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Why American Airlines flies so frequently between DFW and Austin

American has grown its presence in Austin significantly over the past few years.

DALLAS — Read this story in WFAA news partner the Dallas Business Journal

American Airlines Group Inc. operates more flights to Austin from Dallas-Fort Worth International Airport than any other destination even though it may not be the most profitable route, according to flight data tracker Cirium.

Fort Worth-based American (Nasdaq: AAL) serves Austin 14 times a day and this month is scheduled to operate 409 flights from DFW to the Texas capital. Despite the segment's frequency, Cirium ranks it in the bottom quartile of all routes within American's network for profitability.

Network planners, analysts and consultants historically have used metrics like load factor and yield to gauge the profitability of a route. Cirium's new "Route Grader" tool rates flight segments by taking into account ancillary and cargo revenue as well to determine overall performance.

According to Cirium, the Austin-DFW segment had one of the lowest load factors at 63% in the first quarter, meaning flights are almost two-thirds full. Yield for the segment is 37.6 cents, ranking No. 15 among 178 routes graded by Cirium. Yield is the amount an airline earns for each passenger mile flown.

Jason Reisinger, managing director of global network planning for American, said Austin is a "super important" city for the carrier.

"We want to make sure that we can get you anywhere in the world as easily as possible from Austin," he said.

American has grown its presence in Austin significantly over the past few years. The carrier plans to operate 4,446 flights to Austin this month, more than two-and-a-half times the number of flights it flew in the same period five years ago. Reisinger said the company made a concerted effort during the pandemic to continue the growth because of the economic boom occurring there.

"The community down there continues to grow with all of the tech companies that have been moving there and continue to expand," Reisinger said. "We expanded our footprint and we added some nonstops from Austin to non-hubs, some point-to-point routes. We also beefed up some of the hub connectivity."

Speaking more specifically about the Austin-DFW route, Reisinger said it exists not only to serve customers traveling between the two regions, but to help connect Austin to the rest of the world through the DFW hub.

"There are a lot of places around the world that are not served nonstop and people from Austin, or people who need to go to Austin still need to get there. Why we serve it as well as we do, any time we have a hub or a bank operating here in Dallas, we want to make sure that we have Austin connecting in each direction. You can get from Austin by connecting the bank to wherever you need to go or you can come from wherever you are coming from and get to Austin."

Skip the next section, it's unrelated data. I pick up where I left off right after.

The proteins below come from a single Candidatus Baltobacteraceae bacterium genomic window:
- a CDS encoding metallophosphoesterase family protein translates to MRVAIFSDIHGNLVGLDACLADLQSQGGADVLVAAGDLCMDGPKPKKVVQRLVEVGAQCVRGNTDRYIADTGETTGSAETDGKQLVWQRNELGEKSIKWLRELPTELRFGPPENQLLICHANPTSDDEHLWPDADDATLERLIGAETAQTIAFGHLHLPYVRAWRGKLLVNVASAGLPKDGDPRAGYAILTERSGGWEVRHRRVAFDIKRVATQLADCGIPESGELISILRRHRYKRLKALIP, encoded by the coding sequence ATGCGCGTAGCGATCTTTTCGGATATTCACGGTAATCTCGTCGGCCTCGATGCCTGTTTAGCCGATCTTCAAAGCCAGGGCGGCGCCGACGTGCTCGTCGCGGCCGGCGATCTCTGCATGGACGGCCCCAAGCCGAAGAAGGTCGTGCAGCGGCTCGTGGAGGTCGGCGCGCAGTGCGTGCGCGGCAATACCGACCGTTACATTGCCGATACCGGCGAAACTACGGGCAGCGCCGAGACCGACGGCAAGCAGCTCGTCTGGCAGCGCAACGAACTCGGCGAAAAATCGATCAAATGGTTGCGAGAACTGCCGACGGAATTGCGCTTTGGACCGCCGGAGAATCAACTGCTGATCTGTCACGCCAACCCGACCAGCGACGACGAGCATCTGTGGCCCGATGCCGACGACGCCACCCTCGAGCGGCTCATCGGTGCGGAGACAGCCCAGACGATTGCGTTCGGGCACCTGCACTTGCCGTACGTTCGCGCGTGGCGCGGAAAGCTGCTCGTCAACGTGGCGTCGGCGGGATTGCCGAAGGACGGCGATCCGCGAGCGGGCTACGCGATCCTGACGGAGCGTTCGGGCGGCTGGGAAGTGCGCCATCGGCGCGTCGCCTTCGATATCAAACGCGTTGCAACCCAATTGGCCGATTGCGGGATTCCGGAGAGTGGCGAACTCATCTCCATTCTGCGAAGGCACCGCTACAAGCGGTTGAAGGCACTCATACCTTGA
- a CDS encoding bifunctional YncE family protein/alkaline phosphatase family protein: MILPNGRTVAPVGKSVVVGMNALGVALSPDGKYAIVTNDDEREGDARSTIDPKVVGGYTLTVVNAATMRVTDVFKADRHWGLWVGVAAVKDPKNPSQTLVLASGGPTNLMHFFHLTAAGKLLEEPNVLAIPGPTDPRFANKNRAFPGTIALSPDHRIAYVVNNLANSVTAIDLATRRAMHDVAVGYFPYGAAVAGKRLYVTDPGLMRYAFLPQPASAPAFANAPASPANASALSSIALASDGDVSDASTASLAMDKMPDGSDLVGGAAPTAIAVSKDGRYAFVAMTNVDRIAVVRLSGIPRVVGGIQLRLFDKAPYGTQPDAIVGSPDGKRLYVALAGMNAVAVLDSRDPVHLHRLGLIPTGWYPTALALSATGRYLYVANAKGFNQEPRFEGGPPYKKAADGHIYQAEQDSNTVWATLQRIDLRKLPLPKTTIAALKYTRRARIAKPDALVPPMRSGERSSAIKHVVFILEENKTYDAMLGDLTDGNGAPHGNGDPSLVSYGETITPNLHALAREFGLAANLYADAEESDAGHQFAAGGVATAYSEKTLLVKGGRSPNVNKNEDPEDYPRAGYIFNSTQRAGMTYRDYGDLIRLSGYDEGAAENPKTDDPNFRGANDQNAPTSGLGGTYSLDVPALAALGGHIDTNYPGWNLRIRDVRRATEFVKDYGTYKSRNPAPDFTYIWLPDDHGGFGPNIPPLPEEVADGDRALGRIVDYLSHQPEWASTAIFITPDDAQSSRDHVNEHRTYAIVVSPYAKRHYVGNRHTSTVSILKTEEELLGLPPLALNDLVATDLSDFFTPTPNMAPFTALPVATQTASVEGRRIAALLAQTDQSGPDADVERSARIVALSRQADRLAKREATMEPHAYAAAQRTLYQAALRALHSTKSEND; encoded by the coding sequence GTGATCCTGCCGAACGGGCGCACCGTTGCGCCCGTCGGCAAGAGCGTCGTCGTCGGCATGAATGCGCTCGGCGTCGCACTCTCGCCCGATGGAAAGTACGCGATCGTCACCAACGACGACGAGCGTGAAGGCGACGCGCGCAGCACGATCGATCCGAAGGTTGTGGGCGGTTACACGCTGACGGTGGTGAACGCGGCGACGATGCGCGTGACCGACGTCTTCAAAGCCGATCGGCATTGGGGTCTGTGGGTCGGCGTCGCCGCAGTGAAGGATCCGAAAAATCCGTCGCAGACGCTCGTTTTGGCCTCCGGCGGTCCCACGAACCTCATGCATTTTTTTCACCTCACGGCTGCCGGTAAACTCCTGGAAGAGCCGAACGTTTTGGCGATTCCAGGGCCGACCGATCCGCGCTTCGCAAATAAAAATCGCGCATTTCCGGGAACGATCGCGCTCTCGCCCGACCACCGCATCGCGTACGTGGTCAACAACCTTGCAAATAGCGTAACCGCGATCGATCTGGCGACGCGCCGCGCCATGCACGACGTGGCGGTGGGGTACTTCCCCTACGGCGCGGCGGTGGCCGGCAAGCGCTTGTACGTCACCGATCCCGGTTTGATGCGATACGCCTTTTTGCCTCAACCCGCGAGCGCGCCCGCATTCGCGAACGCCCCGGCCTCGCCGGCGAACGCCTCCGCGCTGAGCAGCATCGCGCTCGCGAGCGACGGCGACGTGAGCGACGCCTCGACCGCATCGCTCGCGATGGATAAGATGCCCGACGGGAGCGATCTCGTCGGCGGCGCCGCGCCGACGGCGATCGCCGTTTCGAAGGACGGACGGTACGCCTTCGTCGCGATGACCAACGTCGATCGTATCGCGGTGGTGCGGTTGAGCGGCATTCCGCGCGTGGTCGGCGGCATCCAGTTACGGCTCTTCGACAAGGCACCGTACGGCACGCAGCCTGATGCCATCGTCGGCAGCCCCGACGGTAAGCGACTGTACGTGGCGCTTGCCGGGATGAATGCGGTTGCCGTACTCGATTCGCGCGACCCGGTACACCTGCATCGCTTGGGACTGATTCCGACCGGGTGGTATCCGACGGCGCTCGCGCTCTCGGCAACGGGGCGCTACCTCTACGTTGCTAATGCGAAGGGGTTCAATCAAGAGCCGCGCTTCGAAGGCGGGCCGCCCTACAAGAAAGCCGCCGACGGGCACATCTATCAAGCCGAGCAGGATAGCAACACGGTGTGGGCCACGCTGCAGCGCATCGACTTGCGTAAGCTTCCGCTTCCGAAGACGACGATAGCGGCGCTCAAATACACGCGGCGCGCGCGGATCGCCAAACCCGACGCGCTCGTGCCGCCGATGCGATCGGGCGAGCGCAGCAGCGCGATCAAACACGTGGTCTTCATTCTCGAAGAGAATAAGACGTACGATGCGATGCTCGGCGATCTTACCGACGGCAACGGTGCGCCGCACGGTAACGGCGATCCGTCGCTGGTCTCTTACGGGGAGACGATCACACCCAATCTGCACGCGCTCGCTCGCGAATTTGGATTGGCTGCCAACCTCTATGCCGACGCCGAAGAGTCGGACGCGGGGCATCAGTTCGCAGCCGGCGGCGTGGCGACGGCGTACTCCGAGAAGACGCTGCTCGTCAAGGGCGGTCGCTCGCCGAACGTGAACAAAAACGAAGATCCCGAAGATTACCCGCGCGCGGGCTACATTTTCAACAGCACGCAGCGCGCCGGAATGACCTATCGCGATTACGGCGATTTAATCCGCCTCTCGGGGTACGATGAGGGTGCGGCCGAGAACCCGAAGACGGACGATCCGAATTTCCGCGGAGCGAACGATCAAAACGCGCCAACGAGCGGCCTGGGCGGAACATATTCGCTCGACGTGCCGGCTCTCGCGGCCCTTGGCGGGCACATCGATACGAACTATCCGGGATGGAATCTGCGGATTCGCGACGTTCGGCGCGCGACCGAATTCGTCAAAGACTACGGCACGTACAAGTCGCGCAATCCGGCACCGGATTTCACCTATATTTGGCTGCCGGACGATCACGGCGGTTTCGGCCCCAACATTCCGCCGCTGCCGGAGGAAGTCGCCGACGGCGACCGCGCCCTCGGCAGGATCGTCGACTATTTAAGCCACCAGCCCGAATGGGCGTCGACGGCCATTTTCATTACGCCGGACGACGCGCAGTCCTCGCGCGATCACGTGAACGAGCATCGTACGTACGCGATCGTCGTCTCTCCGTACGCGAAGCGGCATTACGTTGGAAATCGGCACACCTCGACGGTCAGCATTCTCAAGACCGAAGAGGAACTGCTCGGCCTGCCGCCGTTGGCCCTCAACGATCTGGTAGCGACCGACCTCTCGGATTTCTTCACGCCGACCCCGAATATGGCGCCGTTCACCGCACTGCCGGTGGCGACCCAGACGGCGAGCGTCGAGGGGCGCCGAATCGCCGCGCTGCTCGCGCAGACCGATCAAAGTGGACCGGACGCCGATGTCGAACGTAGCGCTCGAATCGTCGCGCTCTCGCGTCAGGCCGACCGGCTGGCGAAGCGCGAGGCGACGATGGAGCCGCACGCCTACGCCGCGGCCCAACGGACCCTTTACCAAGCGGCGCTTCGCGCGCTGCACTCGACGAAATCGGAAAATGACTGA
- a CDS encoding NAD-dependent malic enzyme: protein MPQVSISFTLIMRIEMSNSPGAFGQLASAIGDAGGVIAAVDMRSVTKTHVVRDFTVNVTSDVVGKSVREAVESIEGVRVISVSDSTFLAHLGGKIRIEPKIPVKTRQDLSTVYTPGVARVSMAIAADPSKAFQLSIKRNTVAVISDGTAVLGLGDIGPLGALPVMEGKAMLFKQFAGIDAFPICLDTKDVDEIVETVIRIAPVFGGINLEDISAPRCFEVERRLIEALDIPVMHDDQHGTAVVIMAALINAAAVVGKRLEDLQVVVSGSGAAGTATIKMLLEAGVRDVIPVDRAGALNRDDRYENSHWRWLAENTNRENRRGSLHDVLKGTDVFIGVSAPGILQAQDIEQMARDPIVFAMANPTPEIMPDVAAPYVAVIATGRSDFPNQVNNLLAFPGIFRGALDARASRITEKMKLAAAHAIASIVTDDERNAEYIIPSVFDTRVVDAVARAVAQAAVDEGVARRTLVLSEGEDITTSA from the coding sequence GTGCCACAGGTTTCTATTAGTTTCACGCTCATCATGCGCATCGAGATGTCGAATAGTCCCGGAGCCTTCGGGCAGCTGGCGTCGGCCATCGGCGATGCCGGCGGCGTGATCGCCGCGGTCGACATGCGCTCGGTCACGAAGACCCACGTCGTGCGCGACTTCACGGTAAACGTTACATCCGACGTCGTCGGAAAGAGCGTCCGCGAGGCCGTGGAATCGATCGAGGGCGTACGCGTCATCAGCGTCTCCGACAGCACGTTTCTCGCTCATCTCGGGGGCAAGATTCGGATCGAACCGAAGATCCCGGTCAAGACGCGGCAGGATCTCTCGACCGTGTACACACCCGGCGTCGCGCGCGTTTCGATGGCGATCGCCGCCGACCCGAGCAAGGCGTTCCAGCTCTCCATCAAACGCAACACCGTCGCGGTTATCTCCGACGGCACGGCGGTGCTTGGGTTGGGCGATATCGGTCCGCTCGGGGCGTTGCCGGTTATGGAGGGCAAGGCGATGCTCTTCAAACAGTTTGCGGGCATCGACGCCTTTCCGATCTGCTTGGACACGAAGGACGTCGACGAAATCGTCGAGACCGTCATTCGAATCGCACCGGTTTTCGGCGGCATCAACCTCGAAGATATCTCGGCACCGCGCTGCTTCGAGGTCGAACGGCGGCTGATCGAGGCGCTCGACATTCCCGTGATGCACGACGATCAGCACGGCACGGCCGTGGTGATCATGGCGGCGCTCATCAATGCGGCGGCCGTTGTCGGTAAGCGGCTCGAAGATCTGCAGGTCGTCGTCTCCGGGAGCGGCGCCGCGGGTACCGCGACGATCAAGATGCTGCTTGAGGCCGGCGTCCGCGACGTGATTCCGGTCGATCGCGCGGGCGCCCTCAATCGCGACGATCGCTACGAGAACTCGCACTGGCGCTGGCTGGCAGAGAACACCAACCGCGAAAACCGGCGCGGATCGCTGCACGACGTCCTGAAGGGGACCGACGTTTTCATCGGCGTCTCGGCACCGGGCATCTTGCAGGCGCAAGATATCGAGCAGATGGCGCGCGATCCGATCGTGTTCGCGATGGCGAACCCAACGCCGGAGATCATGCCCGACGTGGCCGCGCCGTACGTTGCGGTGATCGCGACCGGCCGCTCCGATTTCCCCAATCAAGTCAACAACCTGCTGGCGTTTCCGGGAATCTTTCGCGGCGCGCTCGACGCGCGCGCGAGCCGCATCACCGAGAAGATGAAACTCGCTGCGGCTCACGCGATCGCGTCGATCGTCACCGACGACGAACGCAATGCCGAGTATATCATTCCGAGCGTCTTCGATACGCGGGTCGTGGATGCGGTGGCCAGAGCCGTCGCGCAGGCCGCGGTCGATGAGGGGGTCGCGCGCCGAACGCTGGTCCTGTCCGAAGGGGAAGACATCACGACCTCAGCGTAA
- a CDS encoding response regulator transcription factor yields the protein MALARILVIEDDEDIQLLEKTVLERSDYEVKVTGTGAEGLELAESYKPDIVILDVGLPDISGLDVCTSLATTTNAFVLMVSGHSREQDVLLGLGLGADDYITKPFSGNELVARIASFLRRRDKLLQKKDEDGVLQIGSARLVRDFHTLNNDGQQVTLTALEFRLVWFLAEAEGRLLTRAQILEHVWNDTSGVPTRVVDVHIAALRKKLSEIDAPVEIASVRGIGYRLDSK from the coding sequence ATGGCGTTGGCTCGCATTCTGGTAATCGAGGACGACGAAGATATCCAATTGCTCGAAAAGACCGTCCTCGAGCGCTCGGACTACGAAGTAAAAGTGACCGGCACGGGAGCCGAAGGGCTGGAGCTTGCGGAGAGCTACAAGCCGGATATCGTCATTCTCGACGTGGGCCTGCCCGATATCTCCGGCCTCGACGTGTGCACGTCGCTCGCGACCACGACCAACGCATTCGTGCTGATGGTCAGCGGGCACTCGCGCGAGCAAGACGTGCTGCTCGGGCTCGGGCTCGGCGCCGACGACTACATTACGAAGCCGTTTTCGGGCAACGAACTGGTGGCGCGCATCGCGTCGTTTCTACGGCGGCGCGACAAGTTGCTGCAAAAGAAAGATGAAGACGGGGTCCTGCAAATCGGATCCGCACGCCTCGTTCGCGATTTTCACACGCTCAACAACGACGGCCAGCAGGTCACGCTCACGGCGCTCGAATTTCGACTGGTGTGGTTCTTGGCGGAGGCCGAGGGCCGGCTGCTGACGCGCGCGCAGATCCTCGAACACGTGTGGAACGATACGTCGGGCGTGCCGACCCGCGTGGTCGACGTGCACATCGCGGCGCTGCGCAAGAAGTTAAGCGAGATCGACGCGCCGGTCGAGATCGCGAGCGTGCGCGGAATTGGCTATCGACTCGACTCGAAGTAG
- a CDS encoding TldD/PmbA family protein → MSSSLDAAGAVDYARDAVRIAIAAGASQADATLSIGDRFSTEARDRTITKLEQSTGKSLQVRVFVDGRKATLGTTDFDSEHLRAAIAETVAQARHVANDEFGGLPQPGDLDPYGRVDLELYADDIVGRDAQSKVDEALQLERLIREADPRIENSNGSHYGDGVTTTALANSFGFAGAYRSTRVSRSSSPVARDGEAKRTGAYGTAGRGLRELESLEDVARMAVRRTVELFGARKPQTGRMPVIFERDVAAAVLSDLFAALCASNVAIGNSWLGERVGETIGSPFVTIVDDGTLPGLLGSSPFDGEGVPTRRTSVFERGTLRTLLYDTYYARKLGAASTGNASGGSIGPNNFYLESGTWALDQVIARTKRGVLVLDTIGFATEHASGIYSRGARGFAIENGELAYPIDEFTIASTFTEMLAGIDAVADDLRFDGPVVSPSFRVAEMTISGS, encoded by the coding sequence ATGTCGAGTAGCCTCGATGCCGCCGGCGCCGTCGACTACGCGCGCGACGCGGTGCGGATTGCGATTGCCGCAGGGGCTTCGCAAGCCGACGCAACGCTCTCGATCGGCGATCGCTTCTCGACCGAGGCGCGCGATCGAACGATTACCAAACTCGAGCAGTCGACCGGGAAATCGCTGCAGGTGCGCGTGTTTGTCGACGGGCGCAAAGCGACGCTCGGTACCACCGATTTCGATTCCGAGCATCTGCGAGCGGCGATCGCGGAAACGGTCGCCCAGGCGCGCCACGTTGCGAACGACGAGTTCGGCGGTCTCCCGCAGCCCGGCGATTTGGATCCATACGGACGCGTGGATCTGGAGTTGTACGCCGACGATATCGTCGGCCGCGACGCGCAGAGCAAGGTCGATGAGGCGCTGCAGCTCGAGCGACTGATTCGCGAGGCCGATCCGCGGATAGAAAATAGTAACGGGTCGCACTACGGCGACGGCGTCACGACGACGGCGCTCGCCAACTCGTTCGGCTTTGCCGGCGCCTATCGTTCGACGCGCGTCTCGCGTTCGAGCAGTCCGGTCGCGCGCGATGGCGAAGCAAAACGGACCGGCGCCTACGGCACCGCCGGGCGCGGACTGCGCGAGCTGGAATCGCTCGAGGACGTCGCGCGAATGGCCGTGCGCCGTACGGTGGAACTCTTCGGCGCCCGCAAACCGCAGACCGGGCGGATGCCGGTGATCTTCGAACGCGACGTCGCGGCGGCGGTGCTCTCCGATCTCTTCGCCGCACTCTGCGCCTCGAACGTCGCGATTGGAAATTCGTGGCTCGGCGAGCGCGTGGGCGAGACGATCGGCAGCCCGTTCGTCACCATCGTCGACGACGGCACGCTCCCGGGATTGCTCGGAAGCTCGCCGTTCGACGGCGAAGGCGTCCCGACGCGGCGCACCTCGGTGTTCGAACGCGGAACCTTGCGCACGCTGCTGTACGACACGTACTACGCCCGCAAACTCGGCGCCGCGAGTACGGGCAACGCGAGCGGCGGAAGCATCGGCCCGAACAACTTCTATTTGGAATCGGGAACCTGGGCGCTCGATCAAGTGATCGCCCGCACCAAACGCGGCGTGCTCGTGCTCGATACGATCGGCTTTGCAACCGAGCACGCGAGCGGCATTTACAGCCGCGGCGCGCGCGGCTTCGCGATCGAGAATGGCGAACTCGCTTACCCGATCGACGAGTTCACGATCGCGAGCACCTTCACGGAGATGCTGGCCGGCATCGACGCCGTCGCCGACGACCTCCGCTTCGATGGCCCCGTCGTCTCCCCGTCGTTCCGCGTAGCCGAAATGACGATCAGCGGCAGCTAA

Reisinger also disputed the finding by Cirium's Route Grader that the segment is not highly profitable. American has its own internal metrics to measure how valuable a route is to the network, he said.

"I can assure you Dallas to Austin is not in the bottom quartile," he said.

The Austin-DFW segment is 90% "flow," Reisinger said, meaning most of the passengers are flying to connect through DFW because the majority of people traveling only between Dallas and Austin will probably drive. Because it's a high-flow route, that makes it hard to compare to other routes like DFW to New York or Portland, Maine, which will have a lot more passengers going from origin to destination.

For example, if someone flies from Austin to Portland, Maine, by connecting through DFW, most of the revenue will get put on the Portland, Maine, flight and a relatively small portion will come from the Austin-to-DFW segment. But the entire trip is not possible without the connection.

American's internal metrics take into account the "system value" or contribution of connecting flights, Reisinger said.

"Otherwise you'd never fly things like Dallas to Waco or Dallas to Longview," Reisinger said. "A lot of these short feeder markets, you would never operate them. But they contribute a lot to your network because other than Dallas-to-New York passengers, you are filling up flights with passengers from Austin, Waco, McAllen and Midland or wherever. You want to make sure those routes get credit for putting those people in the network."

Looking ahead, if American adds more point-to-point trips from Austin, then the carrier could slightly reduce the number of flights from DFW. However, he said it is unlikely American would choose to operate fewer than 10 flights a day.

"It will always depend on the data and the amount of demand we see," he said.

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